How does God display his sovereignty?

by: Roger Smalling, D.Min

Excerpt from Smalling's book, Unlocking Grace

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Over nature

Are not two sparrows sold for a copper coin? And not one of them falls to the ground apart from your Father's will. Matthew 10:29

According to Jesus, the Father controls the lives of animals. Not even the most insignificant bird can die without God’s permission. The same is true for us, Jesus said. We are worth much more than the birds, and cannot die until our Father allows it.

 God brought quail to the Israelites. He closed the lions’ mouths in the presence of Daniel. He placed a coin in the mouth of a fish that Peter would catch. He used frogs, lice and flies as judgment on Egypt. He sent grasshoppers against Israel, brought the animals to Noah’s ark, and fed Elisha by means of ravens.

 God also manifests his sovereignty through use of the inanimate. He controlled the Flood, sent darkness, hail and fire upon the Egyptians. Christ rebuked and calmed the storm. God caused the sun to stand still at the command of Joshua. Not even a fly can buzz without divine permission.

 Over human governments and the human race  

And he has made from one blood every nation of men to dwell on all the face of the earth, and has determined their preappointed times and the boundaries of their dwellings, Acts 17:26   

The first thing Paul preached to the Athenian pagans was the sovereignty of God. He realized that this truth is central to a proper understanding of the Gospel.

 The book of Daniel is a complete study of God’s sovereignty in human government. God taught King Nebuchadnezzar a difficult lesson about Who establishes kings on the earth. (Daniel 4:17) After having received divine punishment for his pride, the king recognized this with the words,

All the inhabitants of the earth are reputed as nothing; he does according to his will in the army of heaven And among the inhabitants of the earth. No one can restrain his hand Or say to him, What have You done? Daniel 4:35

Over the human will

Can God overrule the limits of the human will? Does God’s sovereignty extend even to man’s will and thoughts? The Scriptures provide an answer.  

The king's heart is in the hand of the Lord, Like the rivers of water; he turns it wherever he wishes. Proverbs 21:1

For God has put it into their hearts to fulfill his purpose, to be of one mind, and to give their kingdom to the beast, until the words of God are fulfilled. Revelation  17:17

 If it is easy for God to alter the course of a river, then it would not be difficult to change the heart of a king. So if he can change even a king’s heart, how much more the hearts of ordinary men?

 God gave Israel favor in the sight of the Egyptian people, and then hardened Pharaoh’s heart to show his power.

And the Lord had given the people favor in the sight of the Egyptians, so that they granted them what they requested. Thus they plundered the Egyptians.

Then I will harden Pharaoh's heart, so that he will pursue them  ... Exodus 12:36; 14:4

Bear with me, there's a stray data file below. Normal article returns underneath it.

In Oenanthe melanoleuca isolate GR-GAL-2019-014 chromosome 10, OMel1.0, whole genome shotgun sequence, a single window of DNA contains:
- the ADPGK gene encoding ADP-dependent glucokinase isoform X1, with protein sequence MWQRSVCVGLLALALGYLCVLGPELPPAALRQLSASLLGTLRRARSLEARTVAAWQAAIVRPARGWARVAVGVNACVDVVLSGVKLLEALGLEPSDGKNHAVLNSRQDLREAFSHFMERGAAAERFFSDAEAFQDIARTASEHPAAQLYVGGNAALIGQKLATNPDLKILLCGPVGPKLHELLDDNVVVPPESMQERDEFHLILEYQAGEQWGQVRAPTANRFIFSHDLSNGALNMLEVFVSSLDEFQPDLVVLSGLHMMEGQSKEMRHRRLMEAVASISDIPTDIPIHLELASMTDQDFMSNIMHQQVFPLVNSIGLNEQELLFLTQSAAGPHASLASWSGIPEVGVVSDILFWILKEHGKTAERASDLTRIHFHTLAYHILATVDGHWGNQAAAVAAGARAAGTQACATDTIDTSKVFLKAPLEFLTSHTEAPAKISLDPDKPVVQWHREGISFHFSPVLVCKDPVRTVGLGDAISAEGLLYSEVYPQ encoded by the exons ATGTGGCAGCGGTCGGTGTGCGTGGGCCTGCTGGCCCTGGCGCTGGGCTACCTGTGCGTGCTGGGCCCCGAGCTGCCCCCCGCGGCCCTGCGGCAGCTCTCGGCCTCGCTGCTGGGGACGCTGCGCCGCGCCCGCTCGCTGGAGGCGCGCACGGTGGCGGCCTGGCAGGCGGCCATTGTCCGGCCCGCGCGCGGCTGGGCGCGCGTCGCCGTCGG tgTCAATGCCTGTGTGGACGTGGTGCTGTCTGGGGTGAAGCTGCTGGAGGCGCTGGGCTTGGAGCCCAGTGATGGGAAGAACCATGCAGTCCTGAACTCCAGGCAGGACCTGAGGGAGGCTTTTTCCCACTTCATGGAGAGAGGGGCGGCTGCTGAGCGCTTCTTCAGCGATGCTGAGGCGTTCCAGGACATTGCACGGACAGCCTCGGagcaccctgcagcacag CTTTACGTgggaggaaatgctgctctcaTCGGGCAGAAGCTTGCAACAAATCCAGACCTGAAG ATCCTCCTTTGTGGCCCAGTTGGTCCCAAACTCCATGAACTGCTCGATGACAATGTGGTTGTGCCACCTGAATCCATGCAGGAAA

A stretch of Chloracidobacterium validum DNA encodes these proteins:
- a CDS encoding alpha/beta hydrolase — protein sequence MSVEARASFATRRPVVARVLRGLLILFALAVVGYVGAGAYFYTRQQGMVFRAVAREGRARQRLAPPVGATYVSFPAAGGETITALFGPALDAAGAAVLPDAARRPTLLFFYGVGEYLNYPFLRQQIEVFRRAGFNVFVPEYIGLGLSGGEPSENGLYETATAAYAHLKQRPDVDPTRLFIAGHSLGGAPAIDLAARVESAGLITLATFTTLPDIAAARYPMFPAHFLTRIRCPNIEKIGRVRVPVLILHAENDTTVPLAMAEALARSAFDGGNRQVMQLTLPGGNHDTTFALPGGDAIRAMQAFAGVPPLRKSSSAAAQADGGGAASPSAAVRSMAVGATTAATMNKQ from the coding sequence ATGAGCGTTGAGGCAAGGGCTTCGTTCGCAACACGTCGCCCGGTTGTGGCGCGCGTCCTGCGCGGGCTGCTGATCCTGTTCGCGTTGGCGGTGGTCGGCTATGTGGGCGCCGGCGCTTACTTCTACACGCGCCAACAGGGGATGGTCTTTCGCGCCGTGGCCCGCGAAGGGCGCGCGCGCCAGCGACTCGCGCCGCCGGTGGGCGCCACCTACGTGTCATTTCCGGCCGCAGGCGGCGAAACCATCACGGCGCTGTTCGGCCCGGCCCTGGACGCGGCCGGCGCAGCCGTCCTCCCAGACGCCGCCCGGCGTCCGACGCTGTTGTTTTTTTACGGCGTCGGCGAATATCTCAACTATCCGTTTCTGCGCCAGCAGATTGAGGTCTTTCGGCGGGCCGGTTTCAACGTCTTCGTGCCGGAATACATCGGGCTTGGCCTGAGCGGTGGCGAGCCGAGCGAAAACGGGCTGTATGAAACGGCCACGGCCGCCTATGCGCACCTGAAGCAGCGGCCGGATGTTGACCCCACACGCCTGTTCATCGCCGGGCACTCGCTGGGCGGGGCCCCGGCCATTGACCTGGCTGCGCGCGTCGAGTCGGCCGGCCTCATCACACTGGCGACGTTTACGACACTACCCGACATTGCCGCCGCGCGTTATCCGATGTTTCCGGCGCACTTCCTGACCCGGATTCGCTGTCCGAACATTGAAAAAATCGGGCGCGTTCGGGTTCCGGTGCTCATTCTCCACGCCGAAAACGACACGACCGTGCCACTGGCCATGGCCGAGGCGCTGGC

There are many plans in a man's heart, Nevertheless the Lord's counsel that will stand. Proverbs 19:21

True, man has a will. But it is not sovereign. Some have preached as though the will of man were a holy ground on which God himself cannot tread. The only inviolable will in the universe, is God’s.

 Over evil

God never compels anyone to sin. Though he is sovereign, he cannot be accused of being the Author of sin. Man sins because he has a sinful nature, not because God compels him.

 Nevertheless, no one can sin unless God permits it. The Bible reveals that even the circumstances surrounding sinful acts are under God’s sovereign control. He has power to prevent or to allow man to sin. It is just as offensive to declare that God cannot prevent man from sinning as to declare that God causes sin.

 How can God limit sin and control its circumstances without being guilty of causing it?

 When a rat is placed in a cage, it usually runs around the inside walls. Rarely will it just sit in the middle of the cage, because its natural environment is usually closed-in areas such as tunnels, under the ground, etc. Rats feel more comfortable pressing against something. If we want to see a rat running in circles, we simply place it in a round cage. Its movements are predictable without any violation of its nature.

 The same happens with man. God controls his sinful actions by simply arranging the circumstances surrounding the act. Through his intimate knowledge of the nature and character of those involved, God remains in control of everything, yet is not responsible for the sin committed. He obliges no one to sin, though he may indeed arrange the circumstances that allow people to express what is already in their heart.

 The outstanding example of this is the arrest and crucifixion of Christ.

Jesus said to them, Have you never read in the Scriptures: 'The stone which the builders rejected Has become the chief cornerstone. This was the Lord's doing, And it is marvelous in our eyes'?  Matthew 21:42 

Paradoxically the rejection of Christ by the Jews was something that Matthew attributed to God. Not only did he know about it ahead of time, but, The Lord has done this. Nevertheless, the Jewish leaders acted according to their own desires, without compulsion. God’s will of command told them not to harm his prophets. God’s will of purpose decreed that this was exactly what needed to take place to fulfill his higher purposes in redemption.